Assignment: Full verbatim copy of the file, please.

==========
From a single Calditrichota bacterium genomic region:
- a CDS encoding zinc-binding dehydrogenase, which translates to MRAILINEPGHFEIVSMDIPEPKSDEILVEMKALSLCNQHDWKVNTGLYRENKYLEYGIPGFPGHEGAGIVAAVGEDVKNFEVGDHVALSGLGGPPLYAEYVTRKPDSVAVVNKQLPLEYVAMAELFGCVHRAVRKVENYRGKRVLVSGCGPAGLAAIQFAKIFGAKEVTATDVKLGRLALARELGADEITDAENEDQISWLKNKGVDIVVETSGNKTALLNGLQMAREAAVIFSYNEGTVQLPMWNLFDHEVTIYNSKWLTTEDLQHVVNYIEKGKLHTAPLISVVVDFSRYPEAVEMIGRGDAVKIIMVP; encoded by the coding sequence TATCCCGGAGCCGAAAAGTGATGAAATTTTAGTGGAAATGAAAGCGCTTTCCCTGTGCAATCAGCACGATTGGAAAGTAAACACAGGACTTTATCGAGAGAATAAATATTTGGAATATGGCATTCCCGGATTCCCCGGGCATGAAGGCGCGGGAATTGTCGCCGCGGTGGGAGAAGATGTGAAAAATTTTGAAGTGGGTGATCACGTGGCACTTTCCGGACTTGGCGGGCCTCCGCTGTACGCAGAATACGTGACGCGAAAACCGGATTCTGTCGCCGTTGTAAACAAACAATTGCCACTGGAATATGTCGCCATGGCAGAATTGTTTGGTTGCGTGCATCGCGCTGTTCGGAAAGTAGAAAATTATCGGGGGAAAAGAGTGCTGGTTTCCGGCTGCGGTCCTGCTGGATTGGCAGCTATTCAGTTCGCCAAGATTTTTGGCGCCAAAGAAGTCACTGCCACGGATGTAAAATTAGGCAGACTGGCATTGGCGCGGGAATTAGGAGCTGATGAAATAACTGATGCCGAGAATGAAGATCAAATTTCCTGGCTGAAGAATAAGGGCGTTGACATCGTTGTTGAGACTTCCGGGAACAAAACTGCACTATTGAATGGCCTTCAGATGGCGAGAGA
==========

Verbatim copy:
From a single Calditrichota bacterium genomic region:
- a CDS encoding zinc-binding dehydrogenase, which translates to MRAILINEPGHFEIVSMDIPEPKSDEILVEMKALSLCNQHDWKVNTGLYRENKYLEYGIPGFPGHEGAGIVAAVGEDVKNFEVGDHVALSGLGGPPLYAEYVTRKPDSVAVVNKQLPLEYVAMAELFGCVHRAVRKVENYRGKRVLVSGCGPAGLAAIQFAKIFGAKEVTATDVKLGRLALARELGADEITDAENEDQISWLKNKGVDIVVETSGNKTALLNGLQMAREAAVIFSYNEGTVQLPMWNLFDHEVTIYNSKWLTTEDLQHVVNYIEKGKLHTAPLISVVVDFSRYPEAVEMIGRGDAVKIIMVP; encoded by the coding sequence TATCCCGGAGCCGAAAAGTGATGAAATTTTAGTGGAAATGAAAGCGCTTTCCCTGTGCAATCAGCACGATTGGAAAGTAAACACAGGACTTTATCGAGAGAATAAATATTTGGAATATGGCATTCCCGGATTCCCCGGGCATGAAGGCGCGGGAATTGTCGCCGCGGTGGGAGAAGATGTGAAAAATTTTGAAGTGGGTGATCACGTGGCACTTTCCGGACTTGGCGGGCCTCCGCTGTACGCAGAATACGTGACGCGAAAACCGGATTCTGTCGCCGTTGTAAACAAACAATTGCCACTGGAATATGTCGCCATGGCAGAATTGTTTGGTTGCGTGCATCGCGCTGTTCGGAAAGTAGAAAATTATCGGGGGAAAAGAGTGCTGGTTTCCGGCTGCGGTCCTGCTGGATTGGCAGCTATTCAGTTCGCCAAGATTTTTGGCGCCAAAGAAGTCACTGCCACGGATGTAAAATTAGGCAGACTGGCATTGGCGCGGGAATTAGGAGCTGATGAAATAACTGATGCCGAGAATGAAGATCAAATTTCCTGGCTGAAGAATAAGGGCGTTGACATCGTTGTTGAGACTTCCGGGAACAAAACTGCACTATTGAATGGCCTTCAGATGGCGAGAGA